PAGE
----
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Fine of lands

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Fine of lands

A fine of lands, also called a final concord, or simply a fine, was a species of property conveyance which existed in England (and later in Wales) from at least the 12th century until its abolition in 1833 by the Fines and Recoveries Act.

Form

The conveyance took the form of the record of a fictitious lawsuit, compromised or terminated by the acknowledgment of the existing owner (known as the deforciant, impedient or tenant, depending on the original writ used to levy the fine) that the land in question was the rightful property of the claimant (the plaintiff, querent or demandant). In reality, the deforciant had already agreed to sell the land, and the plaintiff to buy it: the suit was, in other words, a collusive action between the two parties. In the most common means of levying a fine, the plaintiff would bring a writ of covenant alleging that he and the deforciant had entered into a covenant to transfer some real property, but the deforciant had not held up his end of the bargain. In all actions used to levy a fine, before the court could render judgment, and typically on the same day the writ was returned, the parties would seek leave of the court to compromise, and then compromise on terms where the deforciant admitted that the real property was the right of the plaintiff.[1][2] A fine was said to be "levied".[1]

A specimen of a fine from 1303 including both parties' chirographs and the foot of the fine.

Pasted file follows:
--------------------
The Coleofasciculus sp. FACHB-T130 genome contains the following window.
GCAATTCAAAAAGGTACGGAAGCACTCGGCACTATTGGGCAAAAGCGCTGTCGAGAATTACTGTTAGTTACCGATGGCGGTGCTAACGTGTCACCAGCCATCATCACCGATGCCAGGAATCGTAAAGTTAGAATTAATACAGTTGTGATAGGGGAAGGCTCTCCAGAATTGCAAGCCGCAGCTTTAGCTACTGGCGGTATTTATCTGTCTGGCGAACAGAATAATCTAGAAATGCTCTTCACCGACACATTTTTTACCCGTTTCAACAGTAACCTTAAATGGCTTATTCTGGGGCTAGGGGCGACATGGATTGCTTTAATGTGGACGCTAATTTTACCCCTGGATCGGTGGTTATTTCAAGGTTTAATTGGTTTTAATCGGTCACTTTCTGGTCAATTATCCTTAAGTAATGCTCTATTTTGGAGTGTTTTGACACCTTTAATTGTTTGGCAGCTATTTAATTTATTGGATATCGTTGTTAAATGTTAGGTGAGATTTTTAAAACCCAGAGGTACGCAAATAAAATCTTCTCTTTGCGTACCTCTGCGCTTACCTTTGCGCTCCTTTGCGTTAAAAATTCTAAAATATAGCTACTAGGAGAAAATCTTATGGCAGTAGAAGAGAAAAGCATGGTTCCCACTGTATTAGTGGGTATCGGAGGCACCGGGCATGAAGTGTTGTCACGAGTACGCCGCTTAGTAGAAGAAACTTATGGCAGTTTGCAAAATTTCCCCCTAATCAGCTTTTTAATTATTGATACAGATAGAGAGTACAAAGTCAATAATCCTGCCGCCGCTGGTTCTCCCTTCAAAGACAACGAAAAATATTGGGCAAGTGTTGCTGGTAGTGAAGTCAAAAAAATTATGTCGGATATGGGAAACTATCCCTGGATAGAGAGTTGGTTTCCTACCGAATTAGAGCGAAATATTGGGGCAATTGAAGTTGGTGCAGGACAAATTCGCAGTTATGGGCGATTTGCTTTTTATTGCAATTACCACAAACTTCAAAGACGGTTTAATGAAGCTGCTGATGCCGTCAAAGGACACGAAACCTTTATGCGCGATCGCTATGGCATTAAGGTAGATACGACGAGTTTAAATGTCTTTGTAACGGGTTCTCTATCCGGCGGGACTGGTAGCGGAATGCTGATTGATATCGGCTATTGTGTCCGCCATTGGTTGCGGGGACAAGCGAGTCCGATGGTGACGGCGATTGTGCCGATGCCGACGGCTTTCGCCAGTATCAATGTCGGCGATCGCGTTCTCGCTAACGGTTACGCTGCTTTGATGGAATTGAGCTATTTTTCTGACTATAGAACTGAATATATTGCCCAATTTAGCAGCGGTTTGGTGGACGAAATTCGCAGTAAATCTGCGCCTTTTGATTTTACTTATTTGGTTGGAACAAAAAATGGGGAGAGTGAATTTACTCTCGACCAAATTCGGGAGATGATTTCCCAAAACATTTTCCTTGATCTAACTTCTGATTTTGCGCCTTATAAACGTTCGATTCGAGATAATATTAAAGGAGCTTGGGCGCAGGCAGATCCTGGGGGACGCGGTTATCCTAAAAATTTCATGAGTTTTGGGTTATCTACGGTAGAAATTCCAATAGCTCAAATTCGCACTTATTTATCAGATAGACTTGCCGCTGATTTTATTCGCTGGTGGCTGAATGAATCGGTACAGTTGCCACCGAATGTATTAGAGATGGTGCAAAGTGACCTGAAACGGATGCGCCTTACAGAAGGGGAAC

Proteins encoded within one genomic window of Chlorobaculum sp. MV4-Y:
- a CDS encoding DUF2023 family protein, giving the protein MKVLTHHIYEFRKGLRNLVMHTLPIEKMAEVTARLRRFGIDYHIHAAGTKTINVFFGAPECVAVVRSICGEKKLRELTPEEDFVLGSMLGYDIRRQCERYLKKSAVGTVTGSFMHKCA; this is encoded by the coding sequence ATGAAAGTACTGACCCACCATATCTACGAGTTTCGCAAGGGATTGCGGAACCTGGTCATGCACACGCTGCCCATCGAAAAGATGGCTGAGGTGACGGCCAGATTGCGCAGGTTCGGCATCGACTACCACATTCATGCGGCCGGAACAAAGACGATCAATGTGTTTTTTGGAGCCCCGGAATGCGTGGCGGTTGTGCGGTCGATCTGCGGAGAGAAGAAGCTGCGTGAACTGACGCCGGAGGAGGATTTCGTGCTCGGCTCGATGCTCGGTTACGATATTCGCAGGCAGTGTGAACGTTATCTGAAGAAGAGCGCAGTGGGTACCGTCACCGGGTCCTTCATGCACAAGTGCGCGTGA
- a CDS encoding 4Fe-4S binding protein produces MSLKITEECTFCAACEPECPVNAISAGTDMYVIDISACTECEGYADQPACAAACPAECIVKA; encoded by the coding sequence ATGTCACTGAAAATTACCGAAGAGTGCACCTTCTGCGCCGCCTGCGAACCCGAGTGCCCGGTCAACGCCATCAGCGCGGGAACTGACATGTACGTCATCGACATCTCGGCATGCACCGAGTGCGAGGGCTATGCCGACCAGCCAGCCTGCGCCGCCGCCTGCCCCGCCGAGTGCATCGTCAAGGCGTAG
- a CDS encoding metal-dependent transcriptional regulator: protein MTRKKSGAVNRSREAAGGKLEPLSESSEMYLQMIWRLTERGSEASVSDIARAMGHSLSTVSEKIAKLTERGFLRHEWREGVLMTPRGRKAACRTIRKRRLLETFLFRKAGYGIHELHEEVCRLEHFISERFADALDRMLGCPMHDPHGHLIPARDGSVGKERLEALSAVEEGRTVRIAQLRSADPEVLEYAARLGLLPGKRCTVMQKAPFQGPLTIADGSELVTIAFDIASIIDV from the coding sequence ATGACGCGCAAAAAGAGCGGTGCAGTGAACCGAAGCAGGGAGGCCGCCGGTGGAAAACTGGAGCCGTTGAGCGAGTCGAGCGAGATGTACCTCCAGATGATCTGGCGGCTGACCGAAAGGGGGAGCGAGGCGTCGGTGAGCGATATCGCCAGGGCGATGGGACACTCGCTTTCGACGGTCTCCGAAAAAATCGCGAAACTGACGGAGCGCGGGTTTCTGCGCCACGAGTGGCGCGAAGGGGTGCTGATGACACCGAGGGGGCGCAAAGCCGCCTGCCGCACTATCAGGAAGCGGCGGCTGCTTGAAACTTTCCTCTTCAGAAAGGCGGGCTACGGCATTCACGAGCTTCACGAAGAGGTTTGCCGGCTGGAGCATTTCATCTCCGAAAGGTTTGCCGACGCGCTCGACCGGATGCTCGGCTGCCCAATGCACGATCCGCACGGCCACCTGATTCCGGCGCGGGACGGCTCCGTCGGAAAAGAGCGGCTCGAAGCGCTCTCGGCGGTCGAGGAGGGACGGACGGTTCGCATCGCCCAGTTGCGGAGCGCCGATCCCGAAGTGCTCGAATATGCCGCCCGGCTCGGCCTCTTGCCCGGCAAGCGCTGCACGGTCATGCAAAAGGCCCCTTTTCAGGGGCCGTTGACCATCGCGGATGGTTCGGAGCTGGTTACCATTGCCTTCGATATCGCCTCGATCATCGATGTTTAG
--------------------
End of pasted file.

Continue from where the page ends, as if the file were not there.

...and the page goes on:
The court provided each party with a copy chirograph of the agreement, which became the purchaser's deed of title to the land. From about 1195, it became standard practice for a third copy, known as a foot of fine, to be retained in the court records.[3] The standard opening formula of the document ran "Hec est finalis concordia ..." in Latin (before 1733); or "This is the final agreement ..." (from 1733 onwards).[4]

Purpose

In the Middle Ages, the advantage of obtaining title to property through a fine (as opposed to, for example, a simple feoffment or deed of gift) was that it provided the transaction with the additional legal authority of a royal or court judgment, and ensured that a record of the conveyance would be preserved among the court archives.

In the post-medieval period, the fine continued to serve a useful and necessary purpose, as it allowed an entail to be barred, or allowed a wife to bar her right to dower. (In other circumstances, a Common Recovery was used for the same purpose.) The true intention of the fine was often explained in a separate document, known as a Deed to lead the uses of a fine if it was executed beforehand, or a Deed to declare the uses of a fine if it was executed afterwards.[1]

Notes

  1. ^ a b c (Dibben 1968, p. 17)
  2. ^
  3. ^ (Digby 1892, p. 105)
  4. ^ (Dibben 1968, p. 18)

References

External links

  • United Kingdom National Archives Research Guide to Feet of fines
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